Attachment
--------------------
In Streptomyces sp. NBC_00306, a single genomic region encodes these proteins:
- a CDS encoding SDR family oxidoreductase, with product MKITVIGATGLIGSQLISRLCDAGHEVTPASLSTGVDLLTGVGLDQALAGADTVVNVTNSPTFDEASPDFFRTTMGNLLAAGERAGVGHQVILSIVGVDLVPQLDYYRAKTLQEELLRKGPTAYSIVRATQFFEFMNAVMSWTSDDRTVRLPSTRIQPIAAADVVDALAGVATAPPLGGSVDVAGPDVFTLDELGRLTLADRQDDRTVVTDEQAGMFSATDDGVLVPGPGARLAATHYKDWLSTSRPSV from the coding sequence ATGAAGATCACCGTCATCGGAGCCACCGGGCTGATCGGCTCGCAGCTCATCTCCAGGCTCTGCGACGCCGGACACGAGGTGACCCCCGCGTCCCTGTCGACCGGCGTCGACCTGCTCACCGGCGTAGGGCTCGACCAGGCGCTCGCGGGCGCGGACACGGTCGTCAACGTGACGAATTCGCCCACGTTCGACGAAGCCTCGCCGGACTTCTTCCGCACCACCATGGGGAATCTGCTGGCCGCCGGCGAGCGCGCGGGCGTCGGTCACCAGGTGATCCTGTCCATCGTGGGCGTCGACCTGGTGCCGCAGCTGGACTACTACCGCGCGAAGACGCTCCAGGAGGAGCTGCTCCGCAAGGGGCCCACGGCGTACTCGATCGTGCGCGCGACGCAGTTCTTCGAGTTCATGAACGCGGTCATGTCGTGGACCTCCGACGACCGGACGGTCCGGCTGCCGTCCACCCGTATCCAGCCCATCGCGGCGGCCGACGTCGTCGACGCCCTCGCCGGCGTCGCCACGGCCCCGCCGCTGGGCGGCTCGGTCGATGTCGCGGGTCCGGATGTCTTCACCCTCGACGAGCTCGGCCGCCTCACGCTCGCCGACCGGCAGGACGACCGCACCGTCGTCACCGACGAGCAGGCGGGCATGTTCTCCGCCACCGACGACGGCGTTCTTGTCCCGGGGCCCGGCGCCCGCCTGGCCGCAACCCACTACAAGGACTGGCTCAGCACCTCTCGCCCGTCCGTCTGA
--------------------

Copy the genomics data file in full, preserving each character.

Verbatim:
In Streptomyces sp. NBC_00306, a single genomic region encodes these proteins:
- a CDS encoding SDR family oxidoreductase, with product MKITVIGATGLIGSQLISRLCDAGHEVTPASLSTGVDLLTGVGLDQALAGADTVVNVTNSPTFDEASPDFFRTTMGNLLAAGERAGVGHQVILSIVGVDLVPQLDYYRAKTLQEELLRKGPTAYSIVRATQFFEFMNAVMSWTSDDRTVRLPSTRIQPIAAADVVDALAGVATAPPLGGSVDVAGPDVFTLDELGRLTLADRQDDRTVVTDEQAGMFSATDDGVLVPGPGARLAATHYKDWLSTSRPSV from the coding sequence ATGAAGATCACCGTCATCGGAGCCACCGGGCTGATCGGCTCGCAGCTCATCTCCAGGCTCTGCGACGCCGGACACGAGGTGACCCCCGCGTCCCTGTCGACCGGCGTCGACCTGCTCACCGGCGTAGGGCTCGACCAGGCGCTCGCGGGCGCGGACACGGTCGTCAACGTGACGAATTCGCCCACGTTCGACGAAGCCTCGCCGGACTTCTTCCGCACCACCATGGGGAATCTGCTGGCCGCCGGCGAGCGCGCGGGCGTCGGTCACCAGGTGATCCTGTCCATCGTGGGCGTCGACCTGGTGCCGCAGCTGGACTACTACCGCGCGAAGACGCTCCAGGAGGAGCTGCTCCGCAAGGGGCCCACGGCGTACTCGATCGTGCGCGCGACGCAGTTCTTCGAGTTCATGAACGCGGTCATGTCGTGGACCTCCGACGACCGGACGGTCCGGCTGCCGTCCACCCGTATCCAGCCCATCGCGGCGGCCGACGTCGTCGACGCCCTCGCCGGCGTCGCCACGGCCCCGCCGCTGGGCGGCTCGGTCGATGTCGCGGGTCCGGATGTCTTCACCCTCGACGAGCTCGGCCGCCTCACGCTCGCCGACCGGCAGGACGACCGCACCGTCGTCACCGACGAGCAGGCGGGCATGTTCTCCGCCACCGACGACGGCGTTCTTGTCCCGGGGCCCGGCGCCCGCCTGGCCGCAACCCACTACAAGGACTGGCTCAGCACCTCTCGCCCGTCCGTCTGA